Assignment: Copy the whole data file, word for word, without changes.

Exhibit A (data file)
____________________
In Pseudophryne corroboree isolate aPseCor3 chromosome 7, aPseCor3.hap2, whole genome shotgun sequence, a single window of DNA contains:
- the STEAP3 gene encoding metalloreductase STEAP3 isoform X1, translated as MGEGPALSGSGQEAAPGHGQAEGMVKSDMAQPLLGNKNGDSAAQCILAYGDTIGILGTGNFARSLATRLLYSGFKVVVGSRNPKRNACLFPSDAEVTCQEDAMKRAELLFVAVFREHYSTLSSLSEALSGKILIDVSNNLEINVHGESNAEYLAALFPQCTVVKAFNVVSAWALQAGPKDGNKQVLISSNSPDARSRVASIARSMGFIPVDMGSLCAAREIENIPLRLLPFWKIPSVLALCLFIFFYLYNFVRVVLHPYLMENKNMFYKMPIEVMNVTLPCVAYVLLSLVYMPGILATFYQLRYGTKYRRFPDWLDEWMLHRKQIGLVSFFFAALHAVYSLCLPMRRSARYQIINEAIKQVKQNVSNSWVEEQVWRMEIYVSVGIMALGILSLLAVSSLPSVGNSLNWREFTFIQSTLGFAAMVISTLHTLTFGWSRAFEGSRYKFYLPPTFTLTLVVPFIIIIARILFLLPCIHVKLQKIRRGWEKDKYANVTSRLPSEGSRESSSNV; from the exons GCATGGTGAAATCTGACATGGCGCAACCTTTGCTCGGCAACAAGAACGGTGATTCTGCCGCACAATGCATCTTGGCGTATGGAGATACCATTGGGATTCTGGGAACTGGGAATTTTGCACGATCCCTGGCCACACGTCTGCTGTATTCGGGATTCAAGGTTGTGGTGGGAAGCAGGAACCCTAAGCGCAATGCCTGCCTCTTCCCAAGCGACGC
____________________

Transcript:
In Pseudophryne corroboree isolate aPseCor3 chromosome 7, aPseCor3.hap2, whole genome shotgun sequence, a single window of DNA contains:
- the STEAP3 gene encoding metalloreductase STEAP3 isoform X1, translated as MGEGPALSGSGQEAAPGHGQAEGMVKSDMAQPLLGNKNGDSAAQCILAYGDTIGILGTGNFARSLATRLLYSGFKVVVGSRNPKRNACLFPSDAEVTCQEDAMKRAELLFVAVFREHYSTLSSLSEALSGKILIDVSNNLEINVHGESNAEYLAALFPQCTVVKAFNVVSAWALQAGPKDGNKQVLISSNSPDARSRVASIARSMGFIPVDMGSLCAAREIENIPLRLLPFWKIPSVLALCLFIFFYLYNFVRVVLHPYLMENKNMFYKMPIEVMNVTLPCVAYVLLSLVYMPGILATFYQLRYGTKYRRFPDWLDEWMLHRKQIGLVSFFFAALHAVYSLCLPMRRSARYQIINEAIKQVKQNVSNSWVEEQVWRMEIYVSVGIMALGILSLLAVSSLPSVGNSLNWREFTFIQSTLGFAAMVISTLHTLTFGWSRAFEGSRYKFYLPPTFTLTLVVPFIIIIARILFLLPCIHVKLQKIRRGWEKDKYANVTSRLPSEGSRESSSNV; from the exons GCATGGTGAAATCTGACATGGCGCAACCTTTGCTCGGCAACAAGAACGGTGATTCTGCCGCACAATGCATCTTGGCGTATGGAGATACCATTGGGATTCTGGGAACTGGGAATTTTGCACGATCCCTGGCCACACGTCTGCTGTATTCGGGATTCAAGGTTGTGGTGGGAAGCAGGAACCCTAAGCGCAATGCCTGCCTCTTCCCAAGCGACGC